"The body language of the Indians suggest that they are only interested in games which will generate income- such as T20 & IPL The Indian team should learn from the English set up."

    Are you serious what you said is right? Then Why did India win a World Cup? Coz they could Earn? Lol what a insane statement ! But yeah England was Exceptional in these two tests and you can't ignore that indian team is not a fully fit squad! I mean no Zaheer, no Gautam and Sehwag in the top order!!

  • on August 1, 2011, 17:01 GMT

    Just to clarify on my previous statement, I wasn't talking about the Indian cricket team, but the spectators who always bash down weaker teams.

  • m_ilind on August 1, 2011, 16:52 GMT

    I applaud Dhoni's gesture but India needs to move on from this. We desperately need some fire in the belly or else this Eng team will run India to ground. Laudable as Dravid's innings were we need some aggression in the form of Sehwag, Gambhir and Sachin. Aggressive batting has always been India's strength. Sachin looked to be getting into form in the second innings, and with Viru and Gambhir coming back, let's hope India's batting won't be a cakewalk anymore.

  • on August 1, 2011, 15:33 GMT

    There was nothing nobel about the incident and no Spirit of the game was upheld. Dhoni just used the situation to salvage some fake pride for himself out of a misserably lost cause. India would have lost the test even if Englang were all out on the exact score at tea. If there was something called the Spirit of game then it would have been evident only if Bell accepted the decission and didn't returned. It was just a publicity stunt by Dhoni to remain in the team after several failures. I am sick of ppl mixing Odi performances with tests, just like Dravid is not an Odi player anymore Dhoni is not a test player period.

  • Sam379 on August 1, 2011, 13:45 GMT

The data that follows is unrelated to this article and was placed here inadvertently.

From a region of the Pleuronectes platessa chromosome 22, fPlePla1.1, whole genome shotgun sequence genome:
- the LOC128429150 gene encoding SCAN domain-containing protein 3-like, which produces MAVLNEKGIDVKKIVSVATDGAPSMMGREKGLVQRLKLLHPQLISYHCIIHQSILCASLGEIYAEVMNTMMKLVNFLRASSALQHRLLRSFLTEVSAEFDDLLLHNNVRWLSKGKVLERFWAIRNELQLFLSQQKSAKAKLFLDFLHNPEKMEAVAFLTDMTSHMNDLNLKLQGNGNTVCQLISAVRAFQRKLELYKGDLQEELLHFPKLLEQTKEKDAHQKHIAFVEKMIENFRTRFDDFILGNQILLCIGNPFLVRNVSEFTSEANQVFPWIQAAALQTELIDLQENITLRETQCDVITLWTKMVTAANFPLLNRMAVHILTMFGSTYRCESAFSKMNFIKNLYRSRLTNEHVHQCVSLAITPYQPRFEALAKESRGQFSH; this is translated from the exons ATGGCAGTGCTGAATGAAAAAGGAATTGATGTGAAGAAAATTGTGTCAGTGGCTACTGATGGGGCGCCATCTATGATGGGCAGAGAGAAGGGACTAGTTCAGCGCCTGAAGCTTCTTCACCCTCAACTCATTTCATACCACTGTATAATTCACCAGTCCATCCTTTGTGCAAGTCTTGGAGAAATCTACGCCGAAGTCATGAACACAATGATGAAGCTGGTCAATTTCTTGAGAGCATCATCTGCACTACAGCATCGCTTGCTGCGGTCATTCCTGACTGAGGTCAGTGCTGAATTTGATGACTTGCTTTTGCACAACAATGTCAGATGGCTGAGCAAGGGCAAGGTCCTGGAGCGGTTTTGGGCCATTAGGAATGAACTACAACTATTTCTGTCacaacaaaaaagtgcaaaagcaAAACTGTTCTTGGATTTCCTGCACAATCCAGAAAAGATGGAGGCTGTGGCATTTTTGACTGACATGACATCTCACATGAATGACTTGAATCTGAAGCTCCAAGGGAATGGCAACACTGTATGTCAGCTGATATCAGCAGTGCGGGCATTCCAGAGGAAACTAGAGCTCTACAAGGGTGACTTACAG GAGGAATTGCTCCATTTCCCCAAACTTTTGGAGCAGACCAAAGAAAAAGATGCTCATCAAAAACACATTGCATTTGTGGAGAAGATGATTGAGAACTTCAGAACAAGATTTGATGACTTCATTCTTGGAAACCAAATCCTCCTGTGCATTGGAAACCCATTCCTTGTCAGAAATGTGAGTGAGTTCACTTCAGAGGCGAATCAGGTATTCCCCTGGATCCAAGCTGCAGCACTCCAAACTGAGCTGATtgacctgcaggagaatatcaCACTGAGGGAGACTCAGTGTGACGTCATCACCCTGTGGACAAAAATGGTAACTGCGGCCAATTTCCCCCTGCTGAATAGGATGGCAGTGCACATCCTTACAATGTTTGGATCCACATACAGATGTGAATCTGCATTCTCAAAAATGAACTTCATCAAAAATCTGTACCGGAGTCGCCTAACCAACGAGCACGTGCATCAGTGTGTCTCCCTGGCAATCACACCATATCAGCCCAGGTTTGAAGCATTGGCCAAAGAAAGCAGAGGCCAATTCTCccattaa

@aalkool: I'm confused as to how short your memory must be - the reason behind the change of heart from Dhoni was based around the dismissal of Laxman against the West Indies and playing with a sense of sportsmanship!!Questioning intergity and calling the England team 'pathetic' is hypocritical considering the bad press recieved by the West Indies off the back of the Laxman incident. Bell was stupid - nobody is denying that - but trying to win a test match off the back of it is quite desperate. Dhoni did the right thing - end of discussion.

  • HaroldLarwood on August 1, 2011, 13:38 GMT

    Nice as it was, the gesture was naive. Strauss wouldn't had done it. Ponting (or any Aussie) and Smith (or any South African) definitely wouldn't have. Bell was in the wrong. Pure and simple. He should have accepted that. The pressure exerted on the Indian dressing room was unfair, but they should have been big enough to stand by their decision to appeal and take any flak. Hopefully it won't have a major say in the outcome of the game or this excellent series.

  • makeshift on August 1, 2011, 13:01 GMT

    Looks like an Indian wash. England have played some very good cricket. I watched the game on Friday. The body language of the Indians suggest that they are only interested in games which will generate income- such as T20 & IPL

    The Indian team should learn from the English set up. A professional approach. I watched them train before the game- Just look how Broad has played in this game. A great team effort from England.

    By the way I am an Indian Fan- but credit should go to the team/players that deserve it

  • on August 1, 2011, 13:00 GMT

    You can only be run out while attempting a run

  • Flighted_kiwi on August 1, 2011, 11:48 GMT